A popular sculpture of Harmodius and Aristogeiton
Not only was the presence of homosexuality prominent in Ancient Greece and Rome, it was reflected in their philosophy, mythology and literature as well.


Numerous examples of this are present, most conspicuously, heroes like Achilles and Patroclus, who fought together valiantly in the Trojan War, and Nisus and Euryales, two lovers and warriors who fought and died together in a war led by Aeneas. Other instances include Zeus’ seduction of the young Ganymede, who served as the Gods’ cupbearer, and the relationship of the God Apollo and the young Hyacinth, Agamemnon and Argynuus, Ameinias and Narcissus, Cyparissus and Apollo, Abderus and Hercules, Orpheus and his numerous male lovers, Hercules and Iolaus, and many more. These relationships were commonly characterized by the Greek term “Eromenoi”[plural] indicating a romantic interaction between an adolescent male youth and an older male.

Both the historical evidence and literary connotations are indicative that, unlike the perceptions of our current post-modern society, the perception of homosexuals was not differentiated according to their sexuality alone, but according to the meritocratic values of valor, honor, loyalty, integrity and bravery.

Consequently, an honorable political and philosophical ideology of Meritocracy was born. Irrespective of one’s sexuality, their reputation was contingent upon their cultural contributions to society, and the same standard should be preserved in the modern day.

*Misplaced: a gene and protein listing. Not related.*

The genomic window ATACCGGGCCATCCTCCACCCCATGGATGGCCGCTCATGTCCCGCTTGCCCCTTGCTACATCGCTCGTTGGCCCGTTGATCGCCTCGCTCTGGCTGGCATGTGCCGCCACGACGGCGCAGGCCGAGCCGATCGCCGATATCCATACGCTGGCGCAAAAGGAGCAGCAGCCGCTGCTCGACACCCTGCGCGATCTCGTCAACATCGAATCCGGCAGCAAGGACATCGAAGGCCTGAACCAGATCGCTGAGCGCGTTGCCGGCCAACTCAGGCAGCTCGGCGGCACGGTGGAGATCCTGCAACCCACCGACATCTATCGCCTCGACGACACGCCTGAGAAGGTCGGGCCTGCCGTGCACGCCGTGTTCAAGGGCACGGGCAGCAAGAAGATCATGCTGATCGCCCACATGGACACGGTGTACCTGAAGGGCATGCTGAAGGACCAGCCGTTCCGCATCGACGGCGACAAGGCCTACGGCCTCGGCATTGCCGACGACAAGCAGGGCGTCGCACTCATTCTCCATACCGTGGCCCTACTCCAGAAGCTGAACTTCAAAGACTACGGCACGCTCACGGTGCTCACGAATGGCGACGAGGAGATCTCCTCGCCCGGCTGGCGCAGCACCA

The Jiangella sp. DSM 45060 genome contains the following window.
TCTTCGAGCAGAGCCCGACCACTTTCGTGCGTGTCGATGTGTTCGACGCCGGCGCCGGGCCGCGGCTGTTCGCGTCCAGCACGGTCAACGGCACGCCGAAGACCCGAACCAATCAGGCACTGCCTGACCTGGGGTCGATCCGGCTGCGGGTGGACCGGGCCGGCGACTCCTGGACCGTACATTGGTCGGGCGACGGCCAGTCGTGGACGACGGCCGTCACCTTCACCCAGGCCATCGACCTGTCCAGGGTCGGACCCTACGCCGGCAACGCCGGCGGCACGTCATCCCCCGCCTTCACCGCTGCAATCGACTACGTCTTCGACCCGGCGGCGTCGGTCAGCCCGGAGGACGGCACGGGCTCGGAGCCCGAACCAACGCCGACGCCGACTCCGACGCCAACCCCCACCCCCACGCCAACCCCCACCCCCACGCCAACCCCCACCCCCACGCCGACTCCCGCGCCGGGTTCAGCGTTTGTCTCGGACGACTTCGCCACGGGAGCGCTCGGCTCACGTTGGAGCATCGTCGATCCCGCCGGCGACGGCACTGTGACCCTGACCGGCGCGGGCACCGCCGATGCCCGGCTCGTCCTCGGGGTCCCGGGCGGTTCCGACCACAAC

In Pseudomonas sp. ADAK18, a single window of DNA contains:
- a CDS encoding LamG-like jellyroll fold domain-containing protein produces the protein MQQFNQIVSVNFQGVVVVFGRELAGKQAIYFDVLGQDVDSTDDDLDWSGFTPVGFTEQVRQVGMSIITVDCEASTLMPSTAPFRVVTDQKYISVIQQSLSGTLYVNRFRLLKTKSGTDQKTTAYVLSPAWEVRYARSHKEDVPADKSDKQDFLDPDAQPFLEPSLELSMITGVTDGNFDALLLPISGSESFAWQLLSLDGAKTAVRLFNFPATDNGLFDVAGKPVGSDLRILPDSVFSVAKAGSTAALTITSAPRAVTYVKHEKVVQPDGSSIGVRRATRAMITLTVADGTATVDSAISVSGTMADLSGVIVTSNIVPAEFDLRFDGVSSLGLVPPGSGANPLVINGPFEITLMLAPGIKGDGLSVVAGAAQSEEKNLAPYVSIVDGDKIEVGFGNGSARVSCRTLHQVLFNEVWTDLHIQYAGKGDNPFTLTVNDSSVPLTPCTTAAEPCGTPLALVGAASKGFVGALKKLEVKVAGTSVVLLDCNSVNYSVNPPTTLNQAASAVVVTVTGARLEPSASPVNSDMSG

Homosexuals, like many other demographics, including racial minorities and women, have been subverted and thoroughly manipulated by the left. They have been deceived into believing that they are inherent victims and require outstanding recognition and accommodations for their status. This is, however, directly detrimental to the integration of homosexuals into modern society. This counter-productive form of identity politics seeks to undermine the societal appreciation of meritocratic performance by categorizing these demographics into a strict hierarchy of victimization.

Contrary to popular belief, the most efficient way to successfully reinforce the equal opportunities of homosexuals in a predominantly heterosexual society is to treat their preferences indifferently. Only the prioritization of one’s philosophies, ideas, and perspectives, can create a durable foundation of meritocratic values. The Roman Empire was not built according to individuals who were identified according to physical preference; it was not built by heterosexuals or homosexuals. It was built by Romans who were philosophers, artists, poets, and thinkers. Such is the nature of America today; to preserve our Constitutional liberty, democratic culture, and free, open dialogue in the exchange of ideas, we must no longer define and categorize one another according to these physical, superficial characteristics, but as meeting one and only one prerequisite: being an American citizen.